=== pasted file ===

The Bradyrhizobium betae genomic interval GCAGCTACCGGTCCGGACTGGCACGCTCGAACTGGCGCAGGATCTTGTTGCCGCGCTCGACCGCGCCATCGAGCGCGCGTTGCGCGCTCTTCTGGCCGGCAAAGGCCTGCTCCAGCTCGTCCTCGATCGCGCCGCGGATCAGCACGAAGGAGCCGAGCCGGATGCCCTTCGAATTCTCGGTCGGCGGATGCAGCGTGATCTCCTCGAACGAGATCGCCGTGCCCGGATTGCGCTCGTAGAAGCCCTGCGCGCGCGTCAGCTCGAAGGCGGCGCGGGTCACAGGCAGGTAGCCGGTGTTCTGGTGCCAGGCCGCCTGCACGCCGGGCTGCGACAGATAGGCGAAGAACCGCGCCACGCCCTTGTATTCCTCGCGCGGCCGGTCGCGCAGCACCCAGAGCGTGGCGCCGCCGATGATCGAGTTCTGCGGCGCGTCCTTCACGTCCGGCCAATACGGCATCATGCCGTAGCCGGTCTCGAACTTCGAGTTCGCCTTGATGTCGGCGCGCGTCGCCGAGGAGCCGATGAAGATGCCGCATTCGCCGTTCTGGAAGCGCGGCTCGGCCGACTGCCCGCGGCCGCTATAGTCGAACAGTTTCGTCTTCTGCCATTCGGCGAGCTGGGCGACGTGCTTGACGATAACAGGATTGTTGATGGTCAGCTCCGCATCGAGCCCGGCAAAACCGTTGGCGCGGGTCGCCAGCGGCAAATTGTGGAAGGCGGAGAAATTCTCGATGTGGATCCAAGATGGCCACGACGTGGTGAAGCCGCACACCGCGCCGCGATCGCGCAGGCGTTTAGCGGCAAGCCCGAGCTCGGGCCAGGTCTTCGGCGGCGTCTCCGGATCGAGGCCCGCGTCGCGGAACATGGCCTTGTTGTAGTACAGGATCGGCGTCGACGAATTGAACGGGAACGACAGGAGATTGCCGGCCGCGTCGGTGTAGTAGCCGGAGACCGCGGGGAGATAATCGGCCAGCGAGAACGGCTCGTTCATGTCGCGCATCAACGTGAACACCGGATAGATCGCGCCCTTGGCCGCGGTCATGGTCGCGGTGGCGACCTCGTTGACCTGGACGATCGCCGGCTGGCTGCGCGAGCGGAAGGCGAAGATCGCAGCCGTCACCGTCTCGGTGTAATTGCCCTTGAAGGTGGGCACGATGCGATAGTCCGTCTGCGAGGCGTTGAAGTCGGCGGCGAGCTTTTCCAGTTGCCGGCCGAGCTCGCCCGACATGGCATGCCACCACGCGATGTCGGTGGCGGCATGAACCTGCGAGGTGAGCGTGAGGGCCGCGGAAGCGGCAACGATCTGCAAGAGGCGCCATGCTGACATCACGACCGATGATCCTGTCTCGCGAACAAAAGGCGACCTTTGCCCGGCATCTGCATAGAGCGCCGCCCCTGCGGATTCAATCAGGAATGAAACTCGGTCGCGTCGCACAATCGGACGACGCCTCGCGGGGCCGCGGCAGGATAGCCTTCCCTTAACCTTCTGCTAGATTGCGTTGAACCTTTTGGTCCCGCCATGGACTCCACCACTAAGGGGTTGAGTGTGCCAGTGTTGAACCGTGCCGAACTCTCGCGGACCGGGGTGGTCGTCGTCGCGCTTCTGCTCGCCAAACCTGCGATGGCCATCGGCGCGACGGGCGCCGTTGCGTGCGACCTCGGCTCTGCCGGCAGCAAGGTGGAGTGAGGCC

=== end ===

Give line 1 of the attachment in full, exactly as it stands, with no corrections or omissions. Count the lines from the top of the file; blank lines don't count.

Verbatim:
The Bradyrhizobium betae genomic interval GCAGCTACCGGTCCGGACTGGCACGCTCGAACTGGCGCAGGATCTTGTTGCCGCGCTCGACCGCGCCATCGAGCGCGCGTTGCGCGCTCTTCTGGCCGGCAAAGGCCTGCTCCAGCTCGTCCTCGATCGCGCCGCGGATCAGCACGAAGGAGCCGAGCCGGATGCCCTTCGAATTCTCGGTCGGCGGATGCAGCGTGATCTCCTCGAACGAGATCGCCGTGCCCGGATTGCGCTCGTAGAAGCCCTGCGCGCGCGTCAGCTCGAAGGCGGCGCGGGTCACAGGCAGGTAGCCGGTGTTCTGGTGCCAGGCCGCCTGCACGCCGGGCTGCGACAGATAGGCGAAGAACCGCGCCACGCCCTTGTATTCCTCGCGCGGCCGGTCGCGCAGCACCCAGAGCGTGGCGCCGCCGATGATCGAGTTCTGCGGCGCGTCCTTCACGTCCGGCCAATACGGCATCATGCCGTAGCCGGTCTCGAACTTCGAGTTCGCCTTGATGTCGGCGCGCGTCGCCGAGGAGCCGATGAAGATGCCGCATTCGCCGTTCTGGAAGCGCGGCTCGGCCGACTGCCCGCGGCCGCTATAGTCGAACAGTTTCGTCTTCTGCCATTCGGCGAGCTGGGCGACGTGCTTGACGATAACAGGATTGTTGATGGTCAGCTCCGCATCGAGCCCGGCAAAACCGTTGGCGCGGGTCGCCAGCGGCAAATTGTGGAAGGCGGAGAAATTCTCGATGTGGATCCAAGATGGCCACGACGTGGTGAAGCCGCACACCGCGCCGCGATCGCGCAGGCGTTTAGCGGCAAGCCCGAGCTCGGGCCAGGTCTTCGGCGGCGTCTCCGGATCGAGGCCCGCGTCGCGGAACATGGCCTTGTTGTAGTACAGGATCGGCGTCGACGAATTGAACGGGAACGACAGGAGATTGCCGGCCGCGTCGGTGTAGTAGCCGGAGACCGCGGGGAGATAATCGGCCAGCGAGAACGGCTCGTTCATGTCGCGCATCAACGTGAACACCGGATAGATCGCGCCCTTGGCCGCGGTCATGGTCGCGGTGGCGACCTCGTTGACCTGGACGATCGCCGGCTGGCTGCGCGAGCGGAAGGCGAAGATCGCAGCCGTCACCGTCTCGGTGTAATTGCCCTTGAAGGTGGGCACGATGCGATAGTCCGTCTGCGAGGCGTTGAAGTCGGCGGCGAGCTTTTCCAGTTGCCGGCCGAGCTCGCCCGACATGGCATGCCACCACGCGATGTCGGTGGCGGCATGAACCTGCGAGGTGAGCGTGAGGGCCGCGGAAGCGGCAACGATCTGCAAGAGGCGCCATGCTGACATCACGACCGATGATCCTGTCTCGCGAACAAAAGGCGACCTTTGCCCGGCATCTGCATAGAGCGCCGCCCCTGCGGATTCAATCAGGAATGAAACTCGGTCGCGTCGCACAATCGGACGACGCCTCGCGGGGCCGCGGCAGGATAGCCTTCCCTTAACCTTCTGCTAGATTGCGTTGAACCTTTTGGTCCCGCCATGGACTCCACCACTAAGGGGTTGAGTGTGCCAGTGTTGAACCGTGCCGAACTCTCGCGGACCGGGGTGGTCGTCGTCGCGCTTCTGCTCGCCAAACCTGCGATGGCCATCGGCGCGACGGGCGCCGTTGCGTGCGACCTCGGCTCTGCCGGCAGCAAGGTGGAGTGAGGCC